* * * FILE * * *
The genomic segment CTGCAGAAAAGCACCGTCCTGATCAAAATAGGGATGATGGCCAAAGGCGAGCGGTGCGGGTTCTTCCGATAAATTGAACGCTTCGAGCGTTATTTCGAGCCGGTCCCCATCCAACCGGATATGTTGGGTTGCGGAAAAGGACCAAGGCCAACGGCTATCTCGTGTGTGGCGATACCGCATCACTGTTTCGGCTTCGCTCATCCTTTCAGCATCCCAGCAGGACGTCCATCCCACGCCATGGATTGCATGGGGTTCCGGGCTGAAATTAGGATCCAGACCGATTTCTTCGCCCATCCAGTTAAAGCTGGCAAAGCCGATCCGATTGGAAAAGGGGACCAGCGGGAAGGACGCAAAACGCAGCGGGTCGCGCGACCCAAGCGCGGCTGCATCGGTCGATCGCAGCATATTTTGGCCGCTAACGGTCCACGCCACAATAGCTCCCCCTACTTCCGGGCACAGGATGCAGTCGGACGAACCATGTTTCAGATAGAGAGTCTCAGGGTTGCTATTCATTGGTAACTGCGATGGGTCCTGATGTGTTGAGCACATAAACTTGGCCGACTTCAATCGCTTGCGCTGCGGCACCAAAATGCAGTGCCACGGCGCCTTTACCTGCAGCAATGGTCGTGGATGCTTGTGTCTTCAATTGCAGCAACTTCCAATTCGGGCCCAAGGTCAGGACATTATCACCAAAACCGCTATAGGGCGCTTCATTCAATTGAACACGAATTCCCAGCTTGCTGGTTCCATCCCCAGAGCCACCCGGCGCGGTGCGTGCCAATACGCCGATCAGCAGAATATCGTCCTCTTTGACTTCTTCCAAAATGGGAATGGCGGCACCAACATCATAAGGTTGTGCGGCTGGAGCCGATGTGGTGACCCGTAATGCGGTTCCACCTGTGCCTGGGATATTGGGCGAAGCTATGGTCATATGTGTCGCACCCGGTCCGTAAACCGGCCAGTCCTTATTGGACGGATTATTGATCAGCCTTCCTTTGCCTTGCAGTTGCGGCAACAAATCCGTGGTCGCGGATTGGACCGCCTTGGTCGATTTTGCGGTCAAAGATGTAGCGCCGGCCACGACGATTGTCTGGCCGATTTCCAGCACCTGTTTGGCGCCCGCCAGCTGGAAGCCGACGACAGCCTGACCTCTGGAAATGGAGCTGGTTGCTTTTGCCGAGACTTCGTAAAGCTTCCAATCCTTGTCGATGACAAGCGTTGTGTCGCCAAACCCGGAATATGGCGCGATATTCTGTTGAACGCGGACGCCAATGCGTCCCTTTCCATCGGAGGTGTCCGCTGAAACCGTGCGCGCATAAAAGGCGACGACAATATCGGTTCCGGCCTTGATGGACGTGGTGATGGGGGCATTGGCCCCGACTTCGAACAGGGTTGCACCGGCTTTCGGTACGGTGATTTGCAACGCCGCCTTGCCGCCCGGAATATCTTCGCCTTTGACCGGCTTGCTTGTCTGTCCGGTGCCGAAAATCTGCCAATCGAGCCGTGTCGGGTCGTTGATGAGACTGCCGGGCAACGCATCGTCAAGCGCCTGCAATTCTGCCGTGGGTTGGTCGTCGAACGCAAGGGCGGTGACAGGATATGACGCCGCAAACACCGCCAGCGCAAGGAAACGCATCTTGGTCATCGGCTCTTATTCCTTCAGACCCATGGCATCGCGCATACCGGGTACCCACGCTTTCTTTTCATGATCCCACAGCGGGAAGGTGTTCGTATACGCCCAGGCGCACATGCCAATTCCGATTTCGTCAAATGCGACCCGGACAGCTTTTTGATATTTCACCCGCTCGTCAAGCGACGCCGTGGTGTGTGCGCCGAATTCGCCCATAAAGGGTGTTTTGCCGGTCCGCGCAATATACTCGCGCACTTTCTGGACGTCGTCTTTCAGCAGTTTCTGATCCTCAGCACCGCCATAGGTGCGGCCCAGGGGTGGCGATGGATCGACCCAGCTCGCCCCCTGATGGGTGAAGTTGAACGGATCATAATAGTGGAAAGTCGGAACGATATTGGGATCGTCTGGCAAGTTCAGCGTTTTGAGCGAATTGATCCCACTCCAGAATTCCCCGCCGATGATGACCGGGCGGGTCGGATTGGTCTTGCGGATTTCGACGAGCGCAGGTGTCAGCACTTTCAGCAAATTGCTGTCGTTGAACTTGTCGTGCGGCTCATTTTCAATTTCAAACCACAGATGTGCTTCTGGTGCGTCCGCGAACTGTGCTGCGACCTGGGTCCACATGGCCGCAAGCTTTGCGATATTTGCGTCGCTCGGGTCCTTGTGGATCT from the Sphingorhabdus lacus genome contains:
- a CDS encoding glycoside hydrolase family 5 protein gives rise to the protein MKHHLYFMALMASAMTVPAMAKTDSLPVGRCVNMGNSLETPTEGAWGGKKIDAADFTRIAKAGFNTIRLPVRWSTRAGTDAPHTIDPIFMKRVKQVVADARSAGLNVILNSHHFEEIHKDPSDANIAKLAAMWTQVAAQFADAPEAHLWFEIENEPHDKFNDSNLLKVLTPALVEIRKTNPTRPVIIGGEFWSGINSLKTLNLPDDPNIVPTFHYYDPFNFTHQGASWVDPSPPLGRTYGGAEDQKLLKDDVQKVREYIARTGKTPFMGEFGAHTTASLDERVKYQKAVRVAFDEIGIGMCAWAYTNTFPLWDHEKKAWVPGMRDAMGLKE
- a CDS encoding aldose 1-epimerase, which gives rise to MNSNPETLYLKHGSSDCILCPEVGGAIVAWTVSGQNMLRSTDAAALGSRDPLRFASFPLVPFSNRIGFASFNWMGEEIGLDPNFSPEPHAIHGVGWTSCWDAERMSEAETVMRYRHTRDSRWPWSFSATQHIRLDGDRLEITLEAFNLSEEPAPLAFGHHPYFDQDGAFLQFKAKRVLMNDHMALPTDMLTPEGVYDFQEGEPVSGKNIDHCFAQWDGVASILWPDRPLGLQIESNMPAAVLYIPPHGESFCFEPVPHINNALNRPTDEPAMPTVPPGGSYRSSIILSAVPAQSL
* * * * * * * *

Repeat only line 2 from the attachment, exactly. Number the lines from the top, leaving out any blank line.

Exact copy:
- a CDS encoding glycoside hydrolase family 5 protein gives rise to the protein MKHHLYFMALMASAMTVPAMAKTDSLPVGRCVNMGNSLETPTEGAWGGKKIDAADFTRIAKAGFNTIRLPVRWSTRAGTDAPHTIDPIFMKRVKQVVADARSAGLNVILNSHHFEEIHKDPSDANIAKLAAMWTQVAAQFADAPEAHLWFEIENEPHDKFNDSNLLKVLTPALVEIRKTNPTRPVIIGGEFWSGINSLKTLNLPDDPNIVPTFHYYDPFNFTHQGASWVDPSPPLGRTYGGAEDQKLLKDDVQKVREYIARTGKTPFMGEFGAHTTASLDERVKYQKAVRVAFDEIGIGMCAWAYTNTFPLWDHEKKAWVPGMRDAMGLKE